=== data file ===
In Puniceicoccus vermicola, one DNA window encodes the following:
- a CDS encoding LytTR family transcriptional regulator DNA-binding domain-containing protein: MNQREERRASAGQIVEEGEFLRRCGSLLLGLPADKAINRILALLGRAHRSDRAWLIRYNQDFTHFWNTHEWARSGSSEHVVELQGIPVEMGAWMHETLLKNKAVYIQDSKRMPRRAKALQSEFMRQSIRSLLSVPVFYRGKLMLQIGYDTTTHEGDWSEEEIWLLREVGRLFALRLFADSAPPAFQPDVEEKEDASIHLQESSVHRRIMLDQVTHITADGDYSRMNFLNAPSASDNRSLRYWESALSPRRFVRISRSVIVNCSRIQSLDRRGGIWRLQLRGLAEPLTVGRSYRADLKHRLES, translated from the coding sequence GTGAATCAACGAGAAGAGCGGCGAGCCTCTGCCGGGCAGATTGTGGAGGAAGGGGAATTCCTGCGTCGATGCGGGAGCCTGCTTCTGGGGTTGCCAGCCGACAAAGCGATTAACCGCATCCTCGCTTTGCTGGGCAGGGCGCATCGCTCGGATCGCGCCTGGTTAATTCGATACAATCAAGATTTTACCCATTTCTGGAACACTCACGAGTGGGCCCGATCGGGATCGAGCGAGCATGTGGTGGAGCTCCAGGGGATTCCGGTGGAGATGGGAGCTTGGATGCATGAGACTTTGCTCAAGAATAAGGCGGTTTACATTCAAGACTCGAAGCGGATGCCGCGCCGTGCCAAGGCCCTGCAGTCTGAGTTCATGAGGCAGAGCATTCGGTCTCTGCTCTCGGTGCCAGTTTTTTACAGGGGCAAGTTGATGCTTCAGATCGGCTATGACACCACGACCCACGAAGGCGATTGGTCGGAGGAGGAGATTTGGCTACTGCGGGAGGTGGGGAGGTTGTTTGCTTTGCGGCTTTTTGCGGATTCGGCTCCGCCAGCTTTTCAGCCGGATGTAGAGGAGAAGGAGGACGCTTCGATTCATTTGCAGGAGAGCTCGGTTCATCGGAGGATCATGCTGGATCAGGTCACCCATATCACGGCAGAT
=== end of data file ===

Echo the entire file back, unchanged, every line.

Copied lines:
In Puniceicoccus vermicola, one DNA window encodes the following:
- a CDS encoding LytTR family transcriptional regulator DNA-binding domain-containing protein: MNQREERRASAGQIVEEGEFLRRCGSLLLGLPADKAINRILALLGRAHRSDRAWLIRYNQDFTHFWNTHEWARSGSSEHVVELQGIPVEMGAWMHETLLKNKAVYIQDSKRMPRRAKALQSEFMRQSIRSLLSVPVFYRGKLMLQIGYDTTTHEGDWSEEEIWLLREVGRLFALRLFADSAPPAFQPDVEEKEDASIHLQESSVHRRIMLDQVTHITADGDYSRMNFLNAPSASDNRSLRYWESALSPRRFVRISRSVIVNCSRIQSLDRRGGIWRLQLRGLAEPLTVGRSYRADLKHRLES, translated from the coding sequence GTGAATCAACGAGAAGAGCGGCGAGCCTCTGCCGGGCAGATTGTGGAGGAAGGGGAATTCCTGCGTCGATGCGGGAGCCTGCTTCTGGGGTTGCCAGCCGACAAAGCGATTAACCGCATCCTCGCTTTGCTGGGCAGGGCGCATCGCTCGGATCGCGCCTGGTTAATTCGATACAATCAAGATTTTACCCATTTCTGGAACACTCACGAGTGGGCCCGATCGGGATCGAGCGAGCATGTGGTGGAGCTCCAGGGGATTCCGGTGGAGATGGGAGCTTGGATGCATGAGACTTTGCTCAAGAATAAGGCGGTTTACATTCAAGACTCGAAGCGGATGCCGCGCCGTGCCAAGGCCCTGCAGTCTGAGTTCATGAGGCAGAGCATTCGGTCTCTGCTCTCGGTGCCAGTTTTTTACAGGGGCAAGTTGATGCTTCAGATCGGCTATGACACCACGACCCACGAAGGCGATTGGTCGGAGGAGGAGATTTGGCTACTGCGGGAGGTGGGGAGGTTGTTTGCTTTGCGGCTTTTTGCGGATTCGGCTCCGCCAGCTTTTCAGCCGGATGTAGAGGAGAAGGAGGACGCTTCGATTCATTTGCAGGAGAGCTCGGTTCATCGGAGGATCATGCTGGATCAGGTCACCCATATCACGGCAGAT